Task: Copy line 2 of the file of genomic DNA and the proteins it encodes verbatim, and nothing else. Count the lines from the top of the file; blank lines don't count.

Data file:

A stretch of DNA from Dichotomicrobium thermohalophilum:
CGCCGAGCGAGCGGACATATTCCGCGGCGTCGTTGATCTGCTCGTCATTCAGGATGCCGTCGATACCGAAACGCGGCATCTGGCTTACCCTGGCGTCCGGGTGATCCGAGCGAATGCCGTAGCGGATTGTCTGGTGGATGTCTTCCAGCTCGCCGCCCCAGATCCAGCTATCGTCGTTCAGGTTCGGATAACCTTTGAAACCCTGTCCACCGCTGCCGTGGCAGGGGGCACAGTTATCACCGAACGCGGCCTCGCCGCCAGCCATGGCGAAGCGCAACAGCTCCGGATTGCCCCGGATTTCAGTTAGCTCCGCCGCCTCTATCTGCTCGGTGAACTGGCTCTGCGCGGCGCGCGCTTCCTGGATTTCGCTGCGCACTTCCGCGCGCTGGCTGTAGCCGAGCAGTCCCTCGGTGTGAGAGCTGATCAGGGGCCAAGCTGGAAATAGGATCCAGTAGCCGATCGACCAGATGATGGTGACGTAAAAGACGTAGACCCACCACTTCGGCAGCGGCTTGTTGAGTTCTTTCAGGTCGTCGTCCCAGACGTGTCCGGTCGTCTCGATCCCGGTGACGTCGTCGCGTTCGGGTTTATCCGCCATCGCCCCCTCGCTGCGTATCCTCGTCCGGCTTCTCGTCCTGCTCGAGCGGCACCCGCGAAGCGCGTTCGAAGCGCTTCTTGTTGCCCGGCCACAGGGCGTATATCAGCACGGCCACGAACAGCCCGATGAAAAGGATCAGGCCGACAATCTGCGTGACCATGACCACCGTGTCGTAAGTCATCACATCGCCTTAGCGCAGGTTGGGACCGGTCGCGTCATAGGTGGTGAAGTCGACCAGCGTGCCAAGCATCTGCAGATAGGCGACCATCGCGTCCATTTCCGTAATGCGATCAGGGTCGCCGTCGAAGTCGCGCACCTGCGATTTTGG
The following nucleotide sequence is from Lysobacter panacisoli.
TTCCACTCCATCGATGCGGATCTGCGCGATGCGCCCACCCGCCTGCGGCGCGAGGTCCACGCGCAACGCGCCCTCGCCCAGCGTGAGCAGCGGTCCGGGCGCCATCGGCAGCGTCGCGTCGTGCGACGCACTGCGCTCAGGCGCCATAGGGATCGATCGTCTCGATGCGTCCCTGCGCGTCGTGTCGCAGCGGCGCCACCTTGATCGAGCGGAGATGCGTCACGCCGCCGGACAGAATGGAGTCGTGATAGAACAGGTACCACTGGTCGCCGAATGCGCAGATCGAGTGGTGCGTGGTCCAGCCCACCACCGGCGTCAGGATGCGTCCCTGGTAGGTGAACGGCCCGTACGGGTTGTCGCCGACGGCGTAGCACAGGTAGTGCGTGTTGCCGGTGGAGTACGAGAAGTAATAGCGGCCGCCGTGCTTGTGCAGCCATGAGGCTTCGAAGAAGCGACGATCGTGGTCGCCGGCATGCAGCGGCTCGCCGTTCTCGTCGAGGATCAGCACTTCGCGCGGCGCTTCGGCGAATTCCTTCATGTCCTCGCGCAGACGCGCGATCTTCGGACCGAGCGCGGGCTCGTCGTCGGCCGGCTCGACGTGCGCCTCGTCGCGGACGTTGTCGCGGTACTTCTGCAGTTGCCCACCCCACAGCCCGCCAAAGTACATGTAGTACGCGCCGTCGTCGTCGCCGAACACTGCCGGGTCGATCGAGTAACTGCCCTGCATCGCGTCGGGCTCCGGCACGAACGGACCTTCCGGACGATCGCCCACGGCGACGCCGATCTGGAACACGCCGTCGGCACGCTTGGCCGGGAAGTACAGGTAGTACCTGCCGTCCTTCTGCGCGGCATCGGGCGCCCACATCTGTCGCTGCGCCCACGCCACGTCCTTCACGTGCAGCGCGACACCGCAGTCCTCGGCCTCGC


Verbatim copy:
CGCCGAGCGAGCGGACATATTCCGCGGCGTCGTTGATCTGCTCGTCATTCAGGATGCCGTCGATACCGAAACGCGGCATCTGGCTTACCCTGGCGTCCGGGTGATCCGAGCGAATGCCGTAGCGGATTGTCTGGTGGATGTCTTCCAGCTCGCCGCCCCAGATCCAGCTATCGTCGTTCAGGTTCGGATAACCTTTGAAACCCTGTCCACCGCTGCCGTGGCAGGGGGCACAGTTATCACCGAACGCGGCCTCGCCGCCAGCCATGGCGAAGCGCAACAGCTCCGGATTGCCCCGGATTTCAGTTAGCTCCGCCGCCTCTATCTGCTCGGTGAACTGGCTCTGCGCGGCGCGCGCTTCCTGGATTTCGCTGCGCACTTCCGCGCGCTGGCTGTAGCCGAGCAGTCCCTCGGTGTGAGAGCTGATCAGGGGCCAAGCTGGAAATAGGATCCAGTAGCCGATCGACCAGATGATGGTGACGTAAAAGACGTAGACCCACCACTTCGGCAGCGGCTTGTTGAGTTCTTTCAGGTCGTCGTCCCAGACGTGTCCGGTCGTCTCGATCCCGGTGACGTCGTCGCGTTCGGGTTTATCCGCCATCGCCCCCTCGCTGCGTATCCTCGTCCGGCTTCTCGTCCTGCTCGAGCGGCACCCGCGAAGCGCGTTCGAAGCGCTTCTTGTTGCCCGGCCACAGGGCGTATATCAGCACGGCCACGAACAGCCCGATGAAAAGGATCAGGCCGACAATCTGCGTGACCATGACCACCGTGTCGTAAGTCATCACATCGCCTTAGCGCAGGTTGGGACCGGTCGCGTCATAGGTGGTGAAGTCGACCAGCGTGCCAAGCATCTGCAGATAGGCGACCATCGCGTCCATTTCCGTAATGCGATCAGGGTCGCCGTCGAAGTCGCGCACCTGCGATTTTGG